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Gift Your Career This Holiday Season...

Matt Leverich

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For a large part of the country, we are entering the so-called “off-season” in golf. This means you might actually get some time away from the course. Add to that, now through early January is when many people slow down, work less, and spend more time with family and friends for the holidays. Which is great, but it’s also a prime opportunity to get your career materials up to date.

Once early January comes, you’ll be focusing on plans for the new season, attending seminars and conferences, and Spring will be here before you know it. While it’s easy to just relax and let these next couple months pass by, now is the time to get motivated and get your materials up to date.

I’ve said it before many times to those that know or work with me, you have no idea when your dream opportunity is going to present itself. You have to be ready, today.

You have no idea when your dream opportunity is going to present itself. You have to be ready, today.

To that end, here is a quick checklist to help with getting materials up to date:

Is your resume ready for today's trends?

Obviously, your resume should be up to date with the latest information about your current position. But it should also reflect the latest trends in both what clubs are looking for, and overall technology trends. This means a couple things. 

  1. You should really consider how your resume is formatted so that it displays well on mobile devices. The vast majority of hiring people now view your resume the first time from their phones. Proper formatting for phones can be a big “jump off the page” moment for your resume to them. I recently wrote about a solution I have developed for this issue here >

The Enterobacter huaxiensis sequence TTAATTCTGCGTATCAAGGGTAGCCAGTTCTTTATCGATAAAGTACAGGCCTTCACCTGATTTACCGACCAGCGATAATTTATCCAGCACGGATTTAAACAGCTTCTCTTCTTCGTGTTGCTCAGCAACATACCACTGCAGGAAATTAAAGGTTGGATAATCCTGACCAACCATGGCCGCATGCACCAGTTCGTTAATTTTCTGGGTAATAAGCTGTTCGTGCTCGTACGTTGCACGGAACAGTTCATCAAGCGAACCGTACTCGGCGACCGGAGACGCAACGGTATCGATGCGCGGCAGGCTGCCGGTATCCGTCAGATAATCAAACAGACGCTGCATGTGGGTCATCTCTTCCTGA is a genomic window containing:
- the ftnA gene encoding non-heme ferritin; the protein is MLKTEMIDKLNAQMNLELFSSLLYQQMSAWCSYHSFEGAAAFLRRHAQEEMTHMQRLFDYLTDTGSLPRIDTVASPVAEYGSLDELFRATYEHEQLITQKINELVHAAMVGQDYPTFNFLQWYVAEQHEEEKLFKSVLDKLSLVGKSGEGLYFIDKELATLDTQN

2. Think about the hundreds of resumes a club may receive for a superintendent position. A wall of bullet points is not the best way to stand out and garner a closer look. Consider more unique layout options, ditch responsibilities bullets for “skills and achievements” sections, and keep the resume shorter than you think it should be... trust me. 

I have written about resume techniques quite a bit on this blog. Check earlier posts for details on some of those points. 

Do you have a career website that helps?

Let’s face it, the golf course maintenance industry is graded heavily through subjectivity. Every golfer views conditions differently based on their skills, expectations, and price and pride of membership. How you show them your skills is key to their interest in you. 

A website for your career allows you to showcase your very best conditions in an environment you can control. It really is a must-have to increase your chances for attaining interviews on a consistent basis. Plus it can be updated easily as your career advances and is even useful as a marketing tool to your current members if tweaked properly. 

But be careful, a poorly built website with DIY design can work against you, making your career look less that professional or how you run an operation. Money spent here is a sound investment in your career that will pay off year after year. 

Be careful, a poorly built website with DIY design can work against you,

Is your portfolio interview-ready?